Stevensville, MI

There's a moment in life when everything clicks into place, and for me, it happened when I finally started doing things for myself. It was a transformative realization - I no longer needed to be invisible, to shrink, or to conform to anyone else's expectations. Instead, I embraced my own strength, understanding that it was perfectly okay to take up space in this world, both physically and metaphorically.

I learned that muscles didn't define my masculinity and that carbohydrates weren't the enemy of fitness. I came to accept that cellulite and rolls were normal, and, yes, I unabashedly indulged in cinnamon rolls in bed night after night for a couple of months. Regret? Not a single calorie.

But perhaps the most significant lesson was accepting that my body no longer resembled the one I had in my twenties, a time before parenthood blessed me with four amazing kids. My body had seen the scale tip over 200 pounds during pregnancy, and my nipples had their own gravitational pull, but none of that was cause for shame or insecurity. It was all part of the journey.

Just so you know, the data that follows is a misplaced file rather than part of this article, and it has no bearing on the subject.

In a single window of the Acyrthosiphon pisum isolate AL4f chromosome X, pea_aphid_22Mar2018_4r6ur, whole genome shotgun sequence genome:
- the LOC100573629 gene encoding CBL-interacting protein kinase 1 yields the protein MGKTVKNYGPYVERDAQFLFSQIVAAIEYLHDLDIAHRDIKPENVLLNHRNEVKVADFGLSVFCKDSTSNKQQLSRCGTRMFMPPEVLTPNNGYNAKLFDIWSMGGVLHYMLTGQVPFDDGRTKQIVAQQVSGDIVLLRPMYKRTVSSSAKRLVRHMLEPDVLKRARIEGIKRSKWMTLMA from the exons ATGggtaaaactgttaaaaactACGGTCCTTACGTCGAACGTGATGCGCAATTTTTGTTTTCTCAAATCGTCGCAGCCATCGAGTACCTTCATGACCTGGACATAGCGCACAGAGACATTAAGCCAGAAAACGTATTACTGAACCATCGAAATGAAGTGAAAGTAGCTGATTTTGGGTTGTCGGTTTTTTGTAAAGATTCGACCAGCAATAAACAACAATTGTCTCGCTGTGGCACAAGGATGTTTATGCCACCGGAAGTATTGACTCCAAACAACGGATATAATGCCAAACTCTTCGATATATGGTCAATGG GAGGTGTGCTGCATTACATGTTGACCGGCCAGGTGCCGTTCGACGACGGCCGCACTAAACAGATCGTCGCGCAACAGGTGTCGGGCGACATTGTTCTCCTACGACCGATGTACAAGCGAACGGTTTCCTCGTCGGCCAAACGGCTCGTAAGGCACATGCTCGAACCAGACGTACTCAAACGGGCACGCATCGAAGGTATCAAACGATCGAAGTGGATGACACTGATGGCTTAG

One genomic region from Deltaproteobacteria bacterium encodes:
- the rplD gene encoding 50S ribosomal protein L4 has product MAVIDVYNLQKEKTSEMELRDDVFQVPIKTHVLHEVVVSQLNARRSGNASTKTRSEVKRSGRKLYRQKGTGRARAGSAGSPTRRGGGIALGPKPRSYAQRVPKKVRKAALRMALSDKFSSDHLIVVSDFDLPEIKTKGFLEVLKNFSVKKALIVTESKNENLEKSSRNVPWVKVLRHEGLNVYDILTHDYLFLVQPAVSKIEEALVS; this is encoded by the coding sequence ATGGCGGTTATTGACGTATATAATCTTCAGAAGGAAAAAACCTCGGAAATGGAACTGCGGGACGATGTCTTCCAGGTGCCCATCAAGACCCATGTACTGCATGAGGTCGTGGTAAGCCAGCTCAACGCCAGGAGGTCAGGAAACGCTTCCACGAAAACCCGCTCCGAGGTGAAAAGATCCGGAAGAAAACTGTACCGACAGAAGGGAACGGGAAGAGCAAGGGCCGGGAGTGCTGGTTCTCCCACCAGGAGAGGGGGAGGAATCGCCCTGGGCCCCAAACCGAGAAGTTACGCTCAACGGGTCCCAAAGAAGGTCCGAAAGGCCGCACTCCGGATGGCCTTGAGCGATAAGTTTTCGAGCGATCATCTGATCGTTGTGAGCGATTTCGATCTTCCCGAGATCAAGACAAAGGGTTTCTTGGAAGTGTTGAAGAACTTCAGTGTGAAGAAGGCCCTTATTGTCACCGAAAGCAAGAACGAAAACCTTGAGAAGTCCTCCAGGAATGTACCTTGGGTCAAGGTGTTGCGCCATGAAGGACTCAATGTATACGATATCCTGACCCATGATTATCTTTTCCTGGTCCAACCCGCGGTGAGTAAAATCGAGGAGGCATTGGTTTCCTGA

After my son Axel arrived, I didn't rush to regain what some might call "shape." I respected my body and refused to deprive myself of life's pleasures - including Donut Fridays (and sometimes Thursdays). As a personal trainer, I grappled with the idea that people might not take me seriously unless I fit a certain image. But I came to realize that the way my body looked had nothing to do with my knowledge or education.

I've experienced times when my body has been heavier or leaner, and that's okay. It's also a fact that our thoughts can either empower or imprison us. I've learned that the most valuable currency we possess is the impact we have on others. And I've discovered that our bodies either burn or build, but not both simultaneously.

Deprivation is no longer part of my vocabulary - whether it's in relation to food, fresh air, or a little chaos. I've prioritized self-love and preservation. I've come to understand that my children are watching me closely, and I need to lead by example.

In a world where filters and Photoshop often blur reality, I've come to embrace my imperfections as a means of helping others feel comfortable with their own insecurities. I've learned that health isn't a hobby; it's a lifelong commitment. My lifestyle may deviate from the norm, but it's my normal.

Perhaps my journey isn't about becoming anything in particular. Maybe it's about unbecoming everything that wasn't truly me from the start.